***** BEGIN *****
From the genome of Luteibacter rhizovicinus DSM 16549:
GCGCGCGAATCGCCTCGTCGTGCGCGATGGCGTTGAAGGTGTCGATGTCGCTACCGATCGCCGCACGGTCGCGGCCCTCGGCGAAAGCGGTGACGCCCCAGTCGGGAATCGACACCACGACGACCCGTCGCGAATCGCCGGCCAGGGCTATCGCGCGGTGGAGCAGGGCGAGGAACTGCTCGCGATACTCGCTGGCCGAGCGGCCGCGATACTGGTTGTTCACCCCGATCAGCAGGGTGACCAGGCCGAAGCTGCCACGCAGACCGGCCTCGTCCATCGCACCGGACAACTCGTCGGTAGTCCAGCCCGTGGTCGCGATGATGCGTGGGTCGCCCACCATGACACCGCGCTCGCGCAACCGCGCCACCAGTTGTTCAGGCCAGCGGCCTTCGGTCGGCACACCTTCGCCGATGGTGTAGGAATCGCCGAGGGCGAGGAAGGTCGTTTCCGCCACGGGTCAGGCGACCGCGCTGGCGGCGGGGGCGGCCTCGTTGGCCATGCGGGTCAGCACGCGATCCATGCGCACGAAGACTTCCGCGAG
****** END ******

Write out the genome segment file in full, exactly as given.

From the genome of Luteibacter rhizovicinus DSM 16549:
GCGCGCGAATCGCCTCGTCGTGCGCGATGGCGTTGAAGGTGTCGATGTCGCTACCGATCGCCGCACGGTCGCGGCCCTCGGCGAAAGCGGTGACGCCCCAGTCGGGAATCGACACCACGACGACCCGTCGCGAATCGCCGGCCAGGGCTATCGCGCGGTGGAGCAGGGCGAGGAACTGCTCGCGATACTCGCTGGCCGAGCGGCCGCGATACTGGTTGTTCACCCCGATCAGCAGGGTGACCAGGCCGAAGCTGCCACGCAGACCGGCCTCGTCCATCGCACCGGACAACTCGTCGGTAGTCCAGCCCGTGGTCGCGATGATGCGTGGGTCGCCCACCATGACACCGCGCTCGCGCAACCGCGCCACCAGTTGTTCAGGCCAGCGGCCTTCGGTCGGCACACCTTCGCCGATGGTGTAGGAATCGCCGAGGGCGAGGAAGGTCGTTTCCGCCACGGGTCAGGCGACCGCGCTGGCGGCGGGGGCGGCCTCGTTGGCCATGCGGGTCAGCACGCGATCCATGCGCACGAAGACTTCCGCGAG